Do You Need PhD for an AI Career🛣?

Angelina Yang
4 min readFeb 13

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Today’s post is inspired 💡 by this question on Linkedin:

In a previous post about “How to Tackle Take-Home Data Scientist Interviews?”, I promised to cover more about what’s in the head of a hiring manger.

Today we will focus on one of those topics:

Should you get a PhD?

This doesn’t completely answer the Linkedin question above, but sheds light on part of it. As for “Is self-taught enough (to get a job)?”, we’ll cover that in a later post!

Short Answer

No.

Long Answer

The short answer for my “Long Answer” is: It depends.

It depends on where you are, what you like, and what fits you the best.

Let’s focus on “what you like” today.

What do you like?

If you are interested because of the hype of ChatGPT and the like, or believe that this is the hottest career on the planet, or are looking for high paying jobs, please wait for the next post. 😉

Stay HERE if you are passionate about machine learning, data science or engineering, already in an educational program in these areas, or have just started your career in a quantitative role.

The best way to understand a career is to actually do it, or shadow someone doing it.

This is why a lot of people choose a career similar to that of their parents. ChatGPT explains:

The field of AI is new, so what should you do?

1. Find your role model

This is probably one of the most practical ways to understand the career trajectory of a type of career. Why? Because you can’t perform randomized study of your career to try out different professions. 😭

Here are some examples of successful individuals in the field who can be inspiring role models to all of us.

🚀 Andrej Karpathy — Former Tesla AI Director, founding members of OpenAI, PhD in Computer Science from Stanford.

I recently saw his tweet that he’s going back to OpenAI. You can get the broad stroke view of his career progression from his Linkedin profile. He has been involved in very research-heavy roles. It makes a lot sense to be in those types of roles transitioning from a research-centric educational background.

🚀 Chip Huyen — Founder of Claypot.ai, writer of “Designing Machine Learning Systems”, Master’s of Computer Science from Stanford.

I bought her book and attended several of her talks at various occasions! She’s one of the most inspiring and entrepreneurial minds in the field. She is dedicated to solving industry pain-points for real-time machine learning.

🚀 Jay Alammar — Director and Engineer Fellow at OpenAI competitor Cohere, THE researcher who visualized the Transformer model, B.S Computer Science from the University of Kansas.

His blog posts about cutting edge NLP and Computer Vision techniques are world-famous. I’m not aware of anyone who has beaten his visualizations.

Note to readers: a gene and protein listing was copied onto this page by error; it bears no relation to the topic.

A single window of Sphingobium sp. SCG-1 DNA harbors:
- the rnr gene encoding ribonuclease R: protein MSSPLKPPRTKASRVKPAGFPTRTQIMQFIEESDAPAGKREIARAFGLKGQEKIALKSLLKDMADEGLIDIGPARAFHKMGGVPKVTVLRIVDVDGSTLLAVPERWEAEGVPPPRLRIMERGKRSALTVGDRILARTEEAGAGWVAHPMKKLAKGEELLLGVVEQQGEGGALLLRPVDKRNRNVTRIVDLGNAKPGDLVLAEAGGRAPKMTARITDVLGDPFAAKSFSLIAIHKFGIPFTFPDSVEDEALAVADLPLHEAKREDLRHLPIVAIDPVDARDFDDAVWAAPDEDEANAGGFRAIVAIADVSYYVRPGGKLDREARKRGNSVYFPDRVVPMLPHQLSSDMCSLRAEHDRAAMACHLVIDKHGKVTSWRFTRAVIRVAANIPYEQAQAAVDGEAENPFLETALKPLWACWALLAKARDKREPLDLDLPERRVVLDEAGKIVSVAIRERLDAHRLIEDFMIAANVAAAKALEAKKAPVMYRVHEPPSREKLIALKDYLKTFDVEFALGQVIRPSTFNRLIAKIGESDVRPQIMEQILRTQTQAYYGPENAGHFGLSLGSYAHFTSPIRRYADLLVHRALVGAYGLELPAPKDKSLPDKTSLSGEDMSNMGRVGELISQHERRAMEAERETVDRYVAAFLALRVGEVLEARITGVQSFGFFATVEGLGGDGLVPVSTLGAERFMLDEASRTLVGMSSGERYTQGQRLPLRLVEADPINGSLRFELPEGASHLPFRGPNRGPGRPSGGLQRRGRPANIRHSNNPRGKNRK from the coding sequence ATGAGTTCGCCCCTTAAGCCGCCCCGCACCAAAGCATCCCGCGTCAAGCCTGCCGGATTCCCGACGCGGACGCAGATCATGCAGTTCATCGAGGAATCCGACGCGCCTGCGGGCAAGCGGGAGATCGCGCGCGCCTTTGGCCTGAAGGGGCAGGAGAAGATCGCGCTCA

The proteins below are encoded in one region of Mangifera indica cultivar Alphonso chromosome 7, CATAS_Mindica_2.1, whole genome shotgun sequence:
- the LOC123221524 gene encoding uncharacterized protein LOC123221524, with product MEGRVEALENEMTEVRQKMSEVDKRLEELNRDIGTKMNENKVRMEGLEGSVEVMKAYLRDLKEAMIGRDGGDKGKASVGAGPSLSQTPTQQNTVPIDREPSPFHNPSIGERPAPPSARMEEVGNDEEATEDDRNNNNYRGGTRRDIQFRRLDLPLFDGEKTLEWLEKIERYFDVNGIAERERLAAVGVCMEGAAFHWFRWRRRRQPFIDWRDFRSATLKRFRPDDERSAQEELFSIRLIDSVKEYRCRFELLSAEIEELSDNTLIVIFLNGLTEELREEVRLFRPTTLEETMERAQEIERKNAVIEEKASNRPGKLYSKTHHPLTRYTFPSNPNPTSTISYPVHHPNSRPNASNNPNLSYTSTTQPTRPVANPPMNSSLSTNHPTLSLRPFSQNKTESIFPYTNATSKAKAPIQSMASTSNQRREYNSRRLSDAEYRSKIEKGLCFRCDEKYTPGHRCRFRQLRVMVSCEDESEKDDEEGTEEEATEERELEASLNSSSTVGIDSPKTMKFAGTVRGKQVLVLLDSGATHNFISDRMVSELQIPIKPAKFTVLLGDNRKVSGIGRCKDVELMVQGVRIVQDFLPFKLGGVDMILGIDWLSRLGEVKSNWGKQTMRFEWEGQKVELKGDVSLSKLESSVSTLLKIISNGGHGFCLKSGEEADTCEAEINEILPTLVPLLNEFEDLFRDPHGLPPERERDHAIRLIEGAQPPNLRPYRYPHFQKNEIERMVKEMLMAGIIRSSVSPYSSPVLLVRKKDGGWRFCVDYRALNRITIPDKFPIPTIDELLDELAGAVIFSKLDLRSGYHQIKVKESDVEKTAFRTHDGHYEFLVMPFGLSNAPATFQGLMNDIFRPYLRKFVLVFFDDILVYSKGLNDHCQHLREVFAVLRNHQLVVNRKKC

And, 🚀🚀🚀 Radek Osmulski, Zachary Mueller, Hamel Husain, Mehdi Allayari

The list goes on…

Now, do you think a PhD is a must?

👉 Well, please keep in mind that:

Everyone’s path to success is unique, and it is influenced by many factors including their personal circumstances, skills, talents, experiences, and opportunities.

Success is not a one-size-fits-all concept and it means different things to different people. Rather than trying to emulate someone else’s “success”, it’s better to focus on defining and pursuing your own goals and aspirations, based on your own unique strengths and passions. This way, you can create your own definition of success that is meaningful and fulfilling to you.

Also don’t limit yourself to people who are known in the field. A colleague or a classmate who’s done more than you, can be a great role model to learn from.

👉 Please also keep in mind that:

We can never uncover the full story of a person’s career by simply looking at their Linkedin profile. If you try to do inference on limited data, be careful what conclusions you are drawing.

If more data points are collected, you can potentially perform more scientifically valid studies like the “Career success factors of women engineers in leadership positions” (2020), or the influence of culture (2018), or personality (2001) and family influence (2021).

But I usually find anecdotal evidences good enough to point directions.

Don’t know who to follow?

Well, if you don’t know then you can start with my list or perhaps what ChatGPT recommends (Oh no! I’m relying on it more and more 😂):

2. Find your dream job

I’m running out of space today (trying to keep the post short). I’ll cover this second bullet point in a later post!

Happy practicing!

Thanks for reading my newsletter. You can follow me on Linkedin or Twitter @Angelina_Magr!

Radek has a Youtube now!
Zach’s blog is here!
Mehdi’s visualization github.io!

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Angelina Yang

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